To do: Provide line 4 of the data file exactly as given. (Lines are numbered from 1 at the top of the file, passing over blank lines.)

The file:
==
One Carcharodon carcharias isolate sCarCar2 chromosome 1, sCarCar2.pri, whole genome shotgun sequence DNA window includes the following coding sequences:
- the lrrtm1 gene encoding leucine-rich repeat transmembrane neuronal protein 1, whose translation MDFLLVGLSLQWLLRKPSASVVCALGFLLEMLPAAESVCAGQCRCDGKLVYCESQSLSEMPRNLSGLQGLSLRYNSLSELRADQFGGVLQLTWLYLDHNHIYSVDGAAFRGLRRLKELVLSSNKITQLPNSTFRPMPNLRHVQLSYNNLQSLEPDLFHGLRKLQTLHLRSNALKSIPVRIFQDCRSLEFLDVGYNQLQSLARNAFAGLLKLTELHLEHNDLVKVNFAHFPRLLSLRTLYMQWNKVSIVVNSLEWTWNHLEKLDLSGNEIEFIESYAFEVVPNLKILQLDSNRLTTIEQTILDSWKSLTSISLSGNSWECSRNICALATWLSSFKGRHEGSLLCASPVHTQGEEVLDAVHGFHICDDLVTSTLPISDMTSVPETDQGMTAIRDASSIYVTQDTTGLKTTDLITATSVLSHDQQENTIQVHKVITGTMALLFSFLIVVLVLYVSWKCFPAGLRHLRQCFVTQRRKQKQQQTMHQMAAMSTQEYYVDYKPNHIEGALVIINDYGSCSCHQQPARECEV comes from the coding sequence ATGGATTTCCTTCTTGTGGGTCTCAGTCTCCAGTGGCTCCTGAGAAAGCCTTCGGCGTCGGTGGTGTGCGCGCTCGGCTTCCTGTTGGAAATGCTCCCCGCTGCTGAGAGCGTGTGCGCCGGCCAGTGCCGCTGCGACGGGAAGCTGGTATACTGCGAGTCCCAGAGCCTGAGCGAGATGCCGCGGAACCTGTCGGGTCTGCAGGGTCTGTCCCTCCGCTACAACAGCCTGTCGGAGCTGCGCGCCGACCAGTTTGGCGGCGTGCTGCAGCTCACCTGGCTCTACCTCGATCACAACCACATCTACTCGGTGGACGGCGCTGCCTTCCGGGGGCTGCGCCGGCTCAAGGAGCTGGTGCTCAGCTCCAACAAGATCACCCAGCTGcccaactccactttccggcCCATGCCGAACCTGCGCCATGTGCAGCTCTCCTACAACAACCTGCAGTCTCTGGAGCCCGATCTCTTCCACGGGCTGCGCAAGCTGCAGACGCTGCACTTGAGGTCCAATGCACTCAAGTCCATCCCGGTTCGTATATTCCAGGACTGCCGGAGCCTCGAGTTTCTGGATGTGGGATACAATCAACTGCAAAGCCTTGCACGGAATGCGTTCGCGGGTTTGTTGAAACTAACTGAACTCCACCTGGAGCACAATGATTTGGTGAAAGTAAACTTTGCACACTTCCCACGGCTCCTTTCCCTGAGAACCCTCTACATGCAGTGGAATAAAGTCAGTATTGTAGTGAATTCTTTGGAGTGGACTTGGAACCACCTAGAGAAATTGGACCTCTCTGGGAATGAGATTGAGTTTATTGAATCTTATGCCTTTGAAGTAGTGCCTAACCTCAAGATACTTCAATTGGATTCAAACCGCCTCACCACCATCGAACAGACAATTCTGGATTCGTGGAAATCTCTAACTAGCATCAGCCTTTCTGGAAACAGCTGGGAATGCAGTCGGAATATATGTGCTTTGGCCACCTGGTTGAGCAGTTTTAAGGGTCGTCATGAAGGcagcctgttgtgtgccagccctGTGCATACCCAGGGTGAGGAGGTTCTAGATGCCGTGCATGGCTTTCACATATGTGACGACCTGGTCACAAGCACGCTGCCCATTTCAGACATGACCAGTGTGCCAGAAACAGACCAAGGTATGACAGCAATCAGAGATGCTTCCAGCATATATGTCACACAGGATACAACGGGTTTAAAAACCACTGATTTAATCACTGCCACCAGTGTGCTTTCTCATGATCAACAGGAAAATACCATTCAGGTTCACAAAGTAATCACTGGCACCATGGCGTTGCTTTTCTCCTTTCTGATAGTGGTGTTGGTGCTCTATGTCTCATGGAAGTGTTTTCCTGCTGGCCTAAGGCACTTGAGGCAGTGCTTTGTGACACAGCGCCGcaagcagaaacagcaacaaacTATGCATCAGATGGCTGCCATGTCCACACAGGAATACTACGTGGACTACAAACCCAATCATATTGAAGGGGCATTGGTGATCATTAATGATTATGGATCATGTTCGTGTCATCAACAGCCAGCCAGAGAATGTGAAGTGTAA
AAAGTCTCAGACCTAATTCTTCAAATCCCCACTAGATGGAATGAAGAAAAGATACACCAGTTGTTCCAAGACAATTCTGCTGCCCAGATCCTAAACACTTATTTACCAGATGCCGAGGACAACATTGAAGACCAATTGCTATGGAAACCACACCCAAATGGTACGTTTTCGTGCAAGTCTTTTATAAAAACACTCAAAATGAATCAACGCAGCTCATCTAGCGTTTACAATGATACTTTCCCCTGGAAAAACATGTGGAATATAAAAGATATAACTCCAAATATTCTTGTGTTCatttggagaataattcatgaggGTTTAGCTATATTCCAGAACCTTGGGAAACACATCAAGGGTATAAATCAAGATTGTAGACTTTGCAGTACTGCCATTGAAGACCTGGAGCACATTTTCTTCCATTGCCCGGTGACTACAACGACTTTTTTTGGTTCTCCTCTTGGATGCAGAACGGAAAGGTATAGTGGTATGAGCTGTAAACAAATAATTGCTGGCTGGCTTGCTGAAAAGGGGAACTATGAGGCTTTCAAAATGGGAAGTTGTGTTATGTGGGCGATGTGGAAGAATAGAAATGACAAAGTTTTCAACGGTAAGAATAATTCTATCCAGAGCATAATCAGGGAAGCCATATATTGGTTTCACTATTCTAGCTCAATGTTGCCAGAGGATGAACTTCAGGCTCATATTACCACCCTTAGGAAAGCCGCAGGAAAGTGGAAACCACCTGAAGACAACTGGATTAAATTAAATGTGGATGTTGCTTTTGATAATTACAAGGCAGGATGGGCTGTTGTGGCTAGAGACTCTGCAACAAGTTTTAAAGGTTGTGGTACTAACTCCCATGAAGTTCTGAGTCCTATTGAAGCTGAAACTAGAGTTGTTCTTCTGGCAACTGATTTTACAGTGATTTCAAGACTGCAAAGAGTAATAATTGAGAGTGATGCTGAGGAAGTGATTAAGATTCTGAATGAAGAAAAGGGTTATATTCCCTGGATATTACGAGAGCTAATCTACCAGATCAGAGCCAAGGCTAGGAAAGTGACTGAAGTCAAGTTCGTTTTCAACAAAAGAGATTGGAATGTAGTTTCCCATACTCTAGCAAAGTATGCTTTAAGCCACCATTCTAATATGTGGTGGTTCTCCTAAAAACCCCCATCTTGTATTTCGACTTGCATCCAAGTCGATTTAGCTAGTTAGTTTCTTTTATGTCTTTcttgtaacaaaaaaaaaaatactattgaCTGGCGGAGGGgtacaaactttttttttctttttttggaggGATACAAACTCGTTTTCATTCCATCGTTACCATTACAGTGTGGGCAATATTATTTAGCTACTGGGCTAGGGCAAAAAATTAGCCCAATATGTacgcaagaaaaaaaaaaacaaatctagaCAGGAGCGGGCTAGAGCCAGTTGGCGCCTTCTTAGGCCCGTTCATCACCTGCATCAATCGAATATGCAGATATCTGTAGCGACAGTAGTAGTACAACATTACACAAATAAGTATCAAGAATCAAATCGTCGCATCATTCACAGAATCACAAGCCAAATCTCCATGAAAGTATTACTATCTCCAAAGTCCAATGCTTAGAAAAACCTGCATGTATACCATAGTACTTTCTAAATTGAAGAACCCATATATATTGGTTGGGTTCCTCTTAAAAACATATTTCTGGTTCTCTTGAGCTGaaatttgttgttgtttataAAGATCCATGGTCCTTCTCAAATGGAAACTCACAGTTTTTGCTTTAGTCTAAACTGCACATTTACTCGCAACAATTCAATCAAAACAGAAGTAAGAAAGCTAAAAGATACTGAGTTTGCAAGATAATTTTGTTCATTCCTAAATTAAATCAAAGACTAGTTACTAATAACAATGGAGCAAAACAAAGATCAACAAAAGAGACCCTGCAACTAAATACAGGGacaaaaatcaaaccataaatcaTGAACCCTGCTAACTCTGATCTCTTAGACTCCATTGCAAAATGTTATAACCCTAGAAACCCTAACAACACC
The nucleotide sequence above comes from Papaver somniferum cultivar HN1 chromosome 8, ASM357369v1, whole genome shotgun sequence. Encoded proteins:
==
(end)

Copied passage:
The nucleotide sequence above comes from Papaver somniferum cultivar HN1 chromosome 8, ASM357369v1, whole genome shotgun sequence. Encoded proteins: